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New Rhino Born In San Diego Key To Research Effort

Week-old rhino getting used to the surroundings at the San Diego Zoo Safari P...

Photo by Erik Anderson

Above: Week-old rhino getting used to the surroundings at the San Diego Zoo Safari Park on Nov. 27, 2019.

The rhino calf at the San Diego Zoo Safari Park is curious, playful and energetic.

The youngster doesn’t stray far from mother Amani, but fledgling rhino loves to push around the stuff on the floor of the barn it calls home.

The 132-pound calf’s nourishment comes from mom’s milk and the youngster is expected to gain about 100 pounds a month.

“They will nurse and stay with mom up until about a year or year and a half, but just like typical kids or toddlers they will start mouthing solid foods,” said Keeper Jonnie Capiro.

Amani is a doting but relaxed mom.

RELATED: Baby Rhino In San Diego Gains Weight, Offers Promise For Saving A Species

Reported by Erik Anderson , Video by Matthew Bowler

“For now, with these chilly temperatures, especially overnight, they’re spending a lot of time in the barn,” Capiro said. “We did get both of them out into the yard yesterday. And we saw some nice calm behaviors. We saw the calf running around and Amani feeling comfortable and confident just watching her calf run around.”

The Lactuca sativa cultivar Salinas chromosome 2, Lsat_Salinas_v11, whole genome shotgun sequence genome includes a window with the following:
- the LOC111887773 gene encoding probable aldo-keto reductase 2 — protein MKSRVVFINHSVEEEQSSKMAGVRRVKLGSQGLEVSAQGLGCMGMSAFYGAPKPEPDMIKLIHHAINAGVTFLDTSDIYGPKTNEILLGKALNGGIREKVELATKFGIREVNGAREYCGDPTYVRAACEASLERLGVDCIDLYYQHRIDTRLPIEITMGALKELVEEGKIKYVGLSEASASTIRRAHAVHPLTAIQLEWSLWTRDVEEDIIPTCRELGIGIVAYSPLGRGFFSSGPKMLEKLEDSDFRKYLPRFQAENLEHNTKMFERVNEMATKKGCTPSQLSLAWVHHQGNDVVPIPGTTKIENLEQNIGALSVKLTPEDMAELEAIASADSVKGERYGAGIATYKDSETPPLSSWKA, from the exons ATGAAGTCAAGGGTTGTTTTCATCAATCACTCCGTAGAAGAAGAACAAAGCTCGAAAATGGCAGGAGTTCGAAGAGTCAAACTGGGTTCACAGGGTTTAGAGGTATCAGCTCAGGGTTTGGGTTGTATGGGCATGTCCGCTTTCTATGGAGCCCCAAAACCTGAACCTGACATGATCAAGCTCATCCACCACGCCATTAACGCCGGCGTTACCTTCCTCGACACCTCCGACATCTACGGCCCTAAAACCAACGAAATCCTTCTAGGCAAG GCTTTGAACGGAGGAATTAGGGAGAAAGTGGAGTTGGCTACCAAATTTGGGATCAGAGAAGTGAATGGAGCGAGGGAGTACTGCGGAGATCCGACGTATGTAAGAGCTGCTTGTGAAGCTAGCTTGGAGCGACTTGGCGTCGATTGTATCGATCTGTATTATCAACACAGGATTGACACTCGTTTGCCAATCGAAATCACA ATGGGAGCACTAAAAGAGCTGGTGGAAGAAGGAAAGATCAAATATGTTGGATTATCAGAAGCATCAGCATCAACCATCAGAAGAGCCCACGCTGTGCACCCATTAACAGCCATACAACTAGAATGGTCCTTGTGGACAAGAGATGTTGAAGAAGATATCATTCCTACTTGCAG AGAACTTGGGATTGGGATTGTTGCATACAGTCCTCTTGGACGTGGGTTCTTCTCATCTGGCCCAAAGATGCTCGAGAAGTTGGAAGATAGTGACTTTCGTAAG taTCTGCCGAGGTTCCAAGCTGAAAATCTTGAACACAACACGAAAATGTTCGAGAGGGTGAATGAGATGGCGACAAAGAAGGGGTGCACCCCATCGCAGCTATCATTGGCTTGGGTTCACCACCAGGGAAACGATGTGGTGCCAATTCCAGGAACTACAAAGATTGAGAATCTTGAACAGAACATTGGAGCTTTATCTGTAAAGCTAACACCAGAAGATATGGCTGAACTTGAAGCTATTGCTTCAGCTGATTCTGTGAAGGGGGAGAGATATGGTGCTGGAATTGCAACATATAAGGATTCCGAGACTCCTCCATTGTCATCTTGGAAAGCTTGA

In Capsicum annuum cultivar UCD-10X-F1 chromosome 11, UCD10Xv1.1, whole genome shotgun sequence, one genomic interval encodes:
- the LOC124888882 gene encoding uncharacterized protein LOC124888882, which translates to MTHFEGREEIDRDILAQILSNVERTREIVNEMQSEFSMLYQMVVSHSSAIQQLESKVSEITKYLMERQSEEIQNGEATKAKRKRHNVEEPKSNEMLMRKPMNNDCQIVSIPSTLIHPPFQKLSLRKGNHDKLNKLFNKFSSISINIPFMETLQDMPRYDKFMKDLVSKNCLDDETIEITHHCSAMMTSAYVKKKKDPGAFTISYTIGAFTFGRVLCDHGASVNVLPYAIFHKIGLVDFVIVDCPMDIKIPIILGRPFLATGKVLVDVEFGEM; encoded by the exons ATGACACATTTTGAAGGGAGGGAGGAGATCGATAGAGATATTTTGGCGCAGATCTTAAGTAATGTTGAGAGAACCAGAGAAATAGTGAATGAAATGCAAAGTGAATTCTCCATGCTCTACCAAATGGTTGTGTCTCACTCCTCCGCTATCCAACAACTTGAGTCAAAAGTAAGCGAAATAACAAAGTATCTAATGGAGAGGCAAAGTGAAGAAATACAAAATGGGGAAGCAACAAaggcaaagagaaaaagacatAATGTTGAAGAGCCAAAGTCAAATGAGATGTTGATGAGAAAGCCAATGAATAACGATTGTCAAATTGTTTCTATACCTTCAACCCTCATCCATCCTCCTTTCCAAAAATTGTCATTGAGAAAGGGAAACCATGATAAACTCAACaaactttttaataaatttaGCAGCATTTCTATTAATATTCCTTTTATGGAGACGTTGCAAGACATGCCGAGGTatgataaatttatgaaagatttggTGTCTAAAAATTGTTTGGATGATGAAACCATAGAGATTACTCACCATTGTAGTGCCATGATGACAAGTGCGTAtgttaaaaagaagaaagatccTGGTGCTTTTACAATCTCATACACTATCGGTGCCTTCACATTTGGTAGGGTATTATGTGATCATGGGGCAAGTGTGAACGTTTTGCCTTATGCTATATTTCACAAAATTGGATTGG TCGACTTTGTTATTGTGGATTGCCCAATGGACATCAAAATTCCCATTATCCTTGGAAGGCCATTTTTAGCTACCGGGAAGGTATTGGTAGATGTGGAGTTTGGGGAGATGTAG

The calf is the first-ever conceived with chilled semen, and only the second in North America to be a product of artificial insemination.

Amani is one of six southern white females poised to help recover the critically endangered northern white rhino species.

There are only two living northern white rhinos and both are in Africa.

Researchers at the San Diego Zoo Safari Park want to eventually implant a northern white embryo into Amani and five other members of her herd.

“The first embryo transfers that we’ll do will be southern white rhino embryos into southern white rhino recipients,” said Barbara Durrant, San Diego Zoo reproductive physiologist. “Once we have developed that technique, embryo transfer has never been successful in rhino’s yet, anywhere. So once we have perfected that technique, by that time, in the lab we will have grown up some northern white rhino embryos and we’ll have those ready to transfer into these recipients.”

Eventually, this calf could also become a surrogate for the north white recovery effort. But right now, the focus is on making sure the calf plays and grows like a normal rhino.

Listen to this story by Erik Anderson.


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Photo of Erik Anderson

Erik Anderson
Environment Reporter

opening quote marksclosing quote marksI focus on the environment and all the implications that a changing or challenging environment has for life in Southern California. That includes climate change, endangered species, habitat, urbanization, pollution and many other topics.

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